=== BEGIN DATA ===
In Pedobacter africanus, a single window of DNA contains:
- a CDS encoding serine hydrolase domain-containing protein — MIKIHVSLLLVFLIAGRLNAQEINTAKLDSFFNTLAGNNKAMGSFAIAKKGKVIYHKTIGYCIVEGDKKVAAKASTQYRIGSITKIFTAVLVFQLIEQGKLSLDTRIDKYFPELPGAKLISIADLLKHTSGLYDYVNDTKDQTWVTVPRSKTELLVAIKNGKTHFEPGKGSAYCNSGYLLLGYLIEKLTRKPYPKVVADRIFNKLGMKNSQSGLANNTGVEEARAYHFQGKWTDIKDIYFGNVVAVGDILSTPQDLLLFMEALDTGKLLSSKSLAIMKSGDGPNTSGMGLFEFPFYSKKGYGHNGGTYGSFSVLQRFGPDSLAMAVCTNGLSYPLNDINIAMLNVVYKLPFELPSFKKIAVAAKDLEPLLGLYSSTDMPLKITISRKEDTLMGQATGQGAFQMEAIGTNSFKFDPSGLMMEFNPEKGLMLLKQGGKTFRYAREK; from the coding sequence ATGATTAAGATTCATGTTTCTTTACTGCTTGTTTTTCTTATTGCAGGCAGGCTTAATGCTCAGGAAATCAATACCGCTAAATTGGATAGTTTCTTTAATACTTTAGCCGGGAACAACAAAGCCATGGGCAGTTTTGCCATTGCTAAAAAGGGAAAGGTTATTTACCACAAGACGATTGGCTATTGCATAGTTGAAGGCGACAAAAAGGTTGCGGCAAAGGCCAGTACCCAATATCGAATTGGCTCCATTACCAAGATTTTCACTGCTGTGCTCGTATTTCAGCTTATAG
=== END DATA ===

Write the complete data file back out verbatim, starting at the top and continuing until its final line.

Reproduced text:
In Pedobacter africanus, a single window of DNA contains:
- a CDS encoding serine hydrolase domain-containing protein — MIKIHVSLLLVFLIAGRLNAQEINTAKLDSFFNTLAGNNKAMGSFAIAKKGKVIYHKTIGYCIVEGDKKVAAKASTQYRIGSITKIFTAVLVFQLIEQGKLSLDTRIDKYFPELPGAKLISIADLLKHTSGLYDYVNDTKDQTWVTVPRSKTELLVAIKNGKTHFEPGKGSAYCNSGYLLLGYLIEKLTRKPYPKVVADRIFNKLGMKNSQSGLANNTGVEEARAYHFQGKWTDIKDIYFGNVVAVGDILSTPQDLLLFMEALDTGKLLSSKSLAIMKSGDGPNTSGMGLFEFPFYSKKGYGHNGGTYGSFSVLQRFGPDSLAMAVCTNGLSYPLNDINIAMLNVVYKLPFELPSFKKIAVAAKDLEPLLGLYSSTDMPLKITISRKEDTLMGQATGQGAFQMEAIGTNSFKFDPSGLMMEFNPEKGLMLLKQGGKTFRYAREK; from the coding sequence ATGATTAAGATTCATGTTTCTTTACTGCTTGTTTTTCTTATTGCAGGCAGGCTTAATGCTCAGGAAATCAATACCGCTAAATTGGATAGTTTCTTTAATACTTTAGCCGGGAACAACAAAGCCATGGGCAGTTTTGCCATTGCTAAAAAGGGAAAGGTTATTTACCACAAGACGATTGGCTATTGCATAGTTGAAGGCGACAAAAAGGTTGCGGCAAAGGCCAGTACCCAATATCGAATTGGCTCCATTACCAAGATTTTCACTGCTGTGCTCGTATTTCAGCTTATAG